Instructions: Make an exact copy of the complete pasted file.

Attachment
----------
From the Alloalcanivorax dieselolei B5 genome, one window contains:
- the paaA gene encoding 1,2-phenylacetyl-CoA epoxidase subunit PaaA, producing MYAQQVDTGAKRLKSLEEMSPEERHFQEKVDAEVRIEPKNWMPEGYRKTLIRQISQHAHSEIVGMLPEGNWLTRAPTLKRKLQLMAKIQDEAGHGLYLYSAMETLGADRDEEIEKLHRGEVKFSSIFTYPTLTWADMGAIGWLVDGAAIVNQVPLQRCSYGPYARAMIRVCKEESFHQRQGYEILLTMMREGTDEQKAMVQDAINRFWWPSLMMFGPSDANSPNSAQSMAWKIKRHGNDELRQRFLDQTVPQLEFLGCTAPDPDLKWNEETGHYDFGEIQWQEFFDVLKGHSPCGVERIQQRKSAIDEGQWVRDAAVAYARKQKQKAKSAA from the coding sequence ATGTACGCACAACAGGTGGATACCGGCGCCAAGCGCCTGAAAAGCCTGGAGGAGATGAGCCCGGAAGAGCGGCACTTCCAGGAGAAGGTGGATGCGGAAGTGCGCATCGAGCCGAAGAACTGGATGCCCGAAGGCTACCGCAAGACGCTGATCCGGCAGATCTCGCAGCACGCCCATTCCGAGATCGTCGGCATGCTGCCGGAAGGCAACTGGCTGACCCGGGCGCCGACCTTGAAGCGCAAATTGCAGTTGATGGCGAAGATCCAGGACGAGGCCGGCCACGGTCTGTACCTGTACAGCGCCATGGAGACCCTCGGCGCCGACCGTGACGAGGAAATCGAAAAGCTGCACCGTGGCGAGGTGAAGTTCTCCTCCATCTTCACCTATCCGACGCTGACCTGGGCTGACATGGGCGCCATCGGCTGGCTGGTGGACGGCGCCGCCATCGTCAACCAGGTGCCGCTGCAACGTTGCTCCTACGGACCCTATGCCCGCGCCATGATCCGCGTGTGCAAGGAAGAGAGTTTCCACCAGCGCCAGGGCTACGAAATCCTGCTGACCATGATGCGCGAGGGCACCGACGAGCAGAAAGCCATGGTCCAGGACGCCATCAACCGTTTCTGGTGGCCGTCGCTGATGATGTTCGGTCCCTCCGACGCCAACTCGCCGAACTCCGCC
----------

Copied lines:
From the Alloalcanivorax dieselolei B5 genome, one window contains:
- the paaA gene encoding 1,2-phenylacetyl-CoA epoxidase subunit PaaA, producing MYAQQVDTGAKRLKSLEEMSPEERHFQEKVDAEVRIEPKNWMPEGYRKTLIRQISQHAHSEIVGMLPEGNWLTRAPTLKRKLQLMAKIQDEAGHGLYLYSAMETLGADRDEEIEKLHRGEVKFSSIFTYPTLTWADMGAIGWLVDGAAIVNQVPLQRCSYGPYARAMIRVCKEESFHQRQGYEILLTMMREGTDEQKAMVQDAINRFWWPSLMMFGPSDANSPNSAQSMAWKIKRHGNDELRQRFLDQTVPQLEFLGCTAPDPDLKWNEETGHYDFGEIQWQEFFDVLKGHSPCGVERIQQRKSAIDEGQWVRDAAVAYARKQKQKAKSAA from the coding sequence ATGTACGCACAACAGGTGGATACCGGCGCCAAGCGCCTGAAAAGCCTGGAGGAGATGAGCCCGGAAGAGCGGCACTTCCAGGAGAAGGTGGATGCGGAAGTGCGCATCGAGCCGAAGAACTGGATGCCCGAAGGCTACCGCAAGACGCTGATCCGGCAGATCTCGCAGCACGCCCATTCCGAGATCGTCGGCATGCTGCCGGAAGGCAACTGGCTGACCCGGGCGCCGACCTTGAAGCGCAAATTGCAGTTGATGGCGAAGATCCAGGACGAGGCCGGCCACGGTCTGTACCTGTACAGCGCCATGGAGACCCTCGGCGCCGACCGTGACGAGGAAATCGAAAAGCTGCACCGTGGCGAGGTGAAGTTCTCCTCCATCTTCACCTATCCGACGCTGACCTGGGCTGACATGGGCGCCATCGGCTGGCTGGTGGACGGCGCCGCCATCGTCAACCAGGTGCCGCTGCAACGTTGCTCCTACGGACCCTATGCCCGCGCCATGATCCGCGTGTGCAAGGAAGAGAGTTTCCACCAGCGCCAGGGCTACGAAATCCTGCTGACCATGATGCGCGAGGGCACCGACGAGCAGAAAGCCATGGTCCAGGACGCCATCAACCGTTTCTGGTGGCCGTCGCTGATGATGTTCGGTCCCTCCGACGCCAACTCGCCGAACTCCGCC